John McCabe (1939-2015) needs no introduction, either as a composer or as a pianist. For example, his recording of the Haydn Sonatas (1975) remains definitive. He was always an enthusiastic supporter of 20th century British composers as well as a promoter of several contemporary composers. In 1985 McCabe visited the EMI studios in Sydney Australia to make an album of works by American and Australian composers. The project was ‘put to one side’, the studios closed, and it was presumed that all the masters were lost. Last year a cassette (remember them?) copy of the performance was discovered and subsequently remastered and digitalised. It has now been released on CD.

The opening piece on this fascinating CD is Peter Sculthorpe’s ‘Mountains.’ The work was written in 1981 and was inspired by the landscape of the composer’s native Tasmania, which has been referred to (apparently) as ‘The Isle of Mountains’.  The work is in ternary form with huge dramatic gestures framing a passionate and ‘ecstatic’ ‘trio.’ I feel that the music does achieve its aim of suggesting the grandeur and majesty of the mountains, although I did find some of the repetitive harmonies just a little wearing.

Wendy Hiscocks was born in Wollongong in New South Wales and subsequently studied with Peter Sculthorpe at Sydney University in the early 1980s. Her Toccata is influenced by Indian ragas and an intense concentration on melody and rhythm. It is highly charged with an insistent structural reference to the note of Bb.

The notable feature of David Maslanka’s ‘Piano Song’ is the sheer simplicity of the harmonic and melodic material. By simple, I do not imply easy or uninteresting. The composer, who was a native of Massachusetts, has suggested that the music portrays ‘the cumulative unhurried atunement (sic) to the New Hampshire summer’. The more dramatic central section may well suggest ‘all the live murmur of a summer’s day.’ ‘Piano Song’ was composed in 1978 at the beautiful MacDowell Colony in Peterborough, New Hampshire.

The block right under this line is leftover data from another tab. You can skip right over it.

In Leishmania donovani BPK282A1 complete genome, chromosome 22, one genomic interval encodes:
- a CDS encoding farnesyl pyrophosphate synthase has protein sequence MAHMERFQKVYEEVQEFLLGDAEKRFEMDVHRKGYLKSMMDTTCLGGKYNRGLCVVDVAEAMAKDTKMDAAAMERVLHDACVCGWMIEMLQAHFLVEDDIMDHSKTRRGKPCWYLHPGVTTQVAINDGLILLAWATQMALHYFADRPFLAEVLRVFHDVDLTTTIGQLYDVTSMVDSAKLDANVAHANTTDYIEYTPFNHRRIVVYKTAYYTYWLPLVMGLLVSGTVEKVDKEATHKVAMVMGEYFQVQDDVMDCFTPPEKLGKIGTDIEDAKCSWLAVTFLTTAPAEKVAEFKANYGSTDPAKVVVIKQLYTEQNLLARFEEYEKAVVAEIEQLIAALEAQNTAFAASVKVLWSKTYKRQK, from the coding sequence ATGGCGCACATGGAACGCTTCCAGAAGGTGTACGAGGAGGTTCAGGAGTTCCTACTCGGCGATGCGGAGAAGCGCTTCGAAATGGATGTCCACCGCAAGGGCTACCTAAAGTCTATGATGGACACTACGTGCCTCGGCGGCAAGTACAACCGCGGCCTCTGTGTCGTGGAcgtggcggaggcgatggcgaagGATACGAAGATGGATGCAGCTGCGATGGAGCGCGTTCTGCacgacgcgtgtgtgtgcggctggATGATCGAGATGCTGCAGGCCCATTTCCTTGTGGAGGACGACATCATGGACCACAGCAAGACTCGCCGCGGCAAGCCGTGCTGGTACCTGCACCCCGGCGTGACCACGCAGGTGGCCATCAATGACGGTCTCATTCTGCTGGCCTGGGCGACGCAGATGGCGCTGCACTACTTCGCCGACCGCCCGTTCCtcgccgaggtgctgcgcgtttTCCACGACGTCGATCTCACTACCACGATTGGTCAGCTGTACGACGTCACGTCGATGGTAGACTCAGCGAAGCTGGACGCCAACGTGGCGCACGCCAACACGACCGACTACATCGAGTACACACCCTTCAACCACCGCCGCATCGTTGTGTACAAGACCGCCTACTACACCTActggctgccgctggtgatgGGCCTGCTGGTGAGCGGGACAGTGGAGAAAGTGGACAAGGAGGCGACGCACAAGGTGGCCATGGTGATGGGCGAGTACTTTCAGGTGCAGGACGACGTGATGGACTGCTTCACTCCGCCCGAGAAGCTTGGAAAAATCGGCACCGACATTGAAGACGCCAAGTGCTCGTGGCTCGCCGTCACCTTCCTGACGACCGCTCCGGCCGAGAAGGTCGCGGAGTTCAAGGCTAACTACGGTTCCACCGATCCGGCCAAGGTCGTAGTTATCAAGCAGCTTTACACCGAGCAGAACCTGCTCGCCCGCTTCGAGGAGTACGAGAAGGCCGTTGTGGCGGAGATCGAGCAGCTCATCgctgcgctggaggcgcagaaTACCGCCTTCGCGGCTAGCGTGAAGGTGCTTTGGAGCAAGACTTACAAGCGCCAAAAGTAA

Don Banks is a composer who has been largely ignored by the record industry. He is probably most often recalled for his excellent Violin Concerto (1968) which was released by Lyrita. Born in Australia, Banks came to London to study with emigré composer Mátyás Seiber and later went to Florence to work with Luigi Dallapiccola. Certainly, the influence of the latter is clear in his ‘Pezzo Dramatico’ for piano solo. A tone row does seem to underly this ‘dramatic’ piece, but like his teachers, he bends it to his own convenience. There are hints of jazz here too. The work is in a single tripartite movement – two highly intense sections frame an ‘elegiac’ middle section.

I loved Graeme Koehne’s impressionistic ‘Twilight Rain’. The liner notes declare that the composer is attempting to ‘reconcile a modernist style with poetic intentions.’ Many of the harmonies and melodic flights are influenced by Debussy’s two books of ‘Preludes’.  There is also a nod to the complex works of Kaikhosru Sorabji. The title will help the listener enjoy this piece, although there is an obvious watery feel to this music. Graeme Koehne is an Australian composer, born in Adelaide. He has developed a ‘crossover’ style absorbing pop, rock and jazz.  He divides his career between composing and academia and is currently Head of Composition at the Elder Conservatorium of Music.